Working from the AIDS risk reduction model and other theories of behavior change, we tested psychosocial antecedents of needle/syringe disinfection by 136 injection drug users.
High perceived self-efficacy for risk reduction exerted a positive effect on needles/syringe disinfection attempts 1 year later.
Self-efficacy was, in turn, related to lower perceived infection risk, peer norms more favorable to risk reduction, and greater knowledge of AIDS.
Behavioral intention had no significant effect on subsequent disinfection attempts.
These results suggest that disinfecting needles/syringes is partly non-volitional ; that high perceived infection risk may be counterproductive to injection risk reduction ; and that perceive self-efficacy, but not intention to change behavior, may be a useful leverage point for AIDS preventive intervention.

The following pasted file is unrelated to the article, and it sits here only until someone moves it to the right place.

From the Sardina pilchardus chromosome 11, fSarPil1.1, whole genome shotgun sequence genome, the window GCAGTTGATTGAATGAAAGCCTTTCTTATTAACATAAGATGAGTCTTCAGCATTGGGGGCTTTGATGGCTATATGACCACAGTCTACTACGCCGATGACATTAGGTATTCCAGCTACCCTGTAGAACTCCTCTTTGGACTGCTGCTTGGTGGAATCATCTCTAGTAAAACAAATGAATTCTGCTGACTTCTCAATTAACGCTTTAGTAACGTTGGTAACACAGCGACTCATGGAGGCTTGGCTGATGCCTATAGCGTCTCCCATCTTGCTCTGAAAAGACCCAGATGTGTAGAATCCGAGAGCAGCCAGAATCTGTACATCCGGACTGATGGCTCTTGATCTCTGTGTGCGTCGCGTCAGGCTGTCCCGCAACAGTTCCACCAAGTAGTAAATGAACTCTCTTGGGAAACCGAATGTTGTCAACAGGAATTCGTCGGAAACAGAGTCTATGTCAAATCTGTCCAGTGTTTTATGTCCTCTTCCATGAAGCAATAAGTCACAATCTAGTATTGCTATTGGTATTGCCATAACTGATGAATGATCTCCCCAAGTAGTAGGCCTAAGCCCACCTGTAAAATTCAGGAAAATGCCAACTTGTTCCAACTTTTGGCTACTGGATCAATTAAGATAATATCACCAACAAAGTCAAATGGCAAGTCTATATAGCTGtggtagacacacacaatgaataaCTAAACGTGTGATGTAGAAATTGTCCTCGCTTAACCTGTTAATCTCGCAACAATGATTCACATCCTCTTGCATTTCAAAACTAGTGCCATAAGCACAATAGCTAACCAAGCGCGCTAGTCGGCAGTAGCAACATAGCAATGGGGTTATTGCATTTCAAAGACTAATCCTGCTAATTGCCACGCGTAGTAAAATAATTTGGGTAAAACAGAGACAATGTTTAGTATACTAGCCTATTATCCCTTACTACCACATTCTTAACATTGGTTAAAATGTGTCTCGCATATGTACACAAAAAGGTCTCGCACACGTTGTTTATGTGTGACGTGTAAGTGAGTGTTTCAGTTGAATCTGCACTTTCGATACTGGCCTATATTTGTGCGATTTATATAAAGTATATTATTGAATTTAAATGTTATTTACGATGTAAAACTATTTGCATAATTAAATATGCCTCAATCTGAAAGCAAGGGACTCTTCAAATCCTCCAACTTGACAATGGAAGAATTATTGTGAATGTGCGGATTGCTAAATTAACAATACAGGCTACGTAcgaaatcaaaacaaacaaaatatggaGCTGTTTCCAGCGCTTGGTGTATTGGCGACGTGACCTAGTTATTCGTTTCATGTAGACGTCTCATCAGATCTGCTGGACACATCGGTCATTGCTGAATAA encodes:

Mots-clés Pascal : Toxicomanie, Voie intraveineuse, Homme, SIDA, Virose, Infection, Prise risque, Prévention, Désinfection, Seringue, Aiguille, Changement comportement, Efficacité personnelle, Intention, Autoperception, Immunopathologie, Immunodéficit
Mots-clés Pascal anglais : Drug addiction, Intravenous administration, Human, AIDS, Viral disease, Infection, Risk taking, Prevention, Disinfection, Syringe, Needle, Behavior change, Self efficacy, Intention, Self perception, Immunopathology, Immune deficiency
Notice produite par :
Inist-CNRS - Institut de l'Information Scientifique et Technique
Cote : 98-0012889
Code Inist : 002B30A03C. Création : 17/04/1998.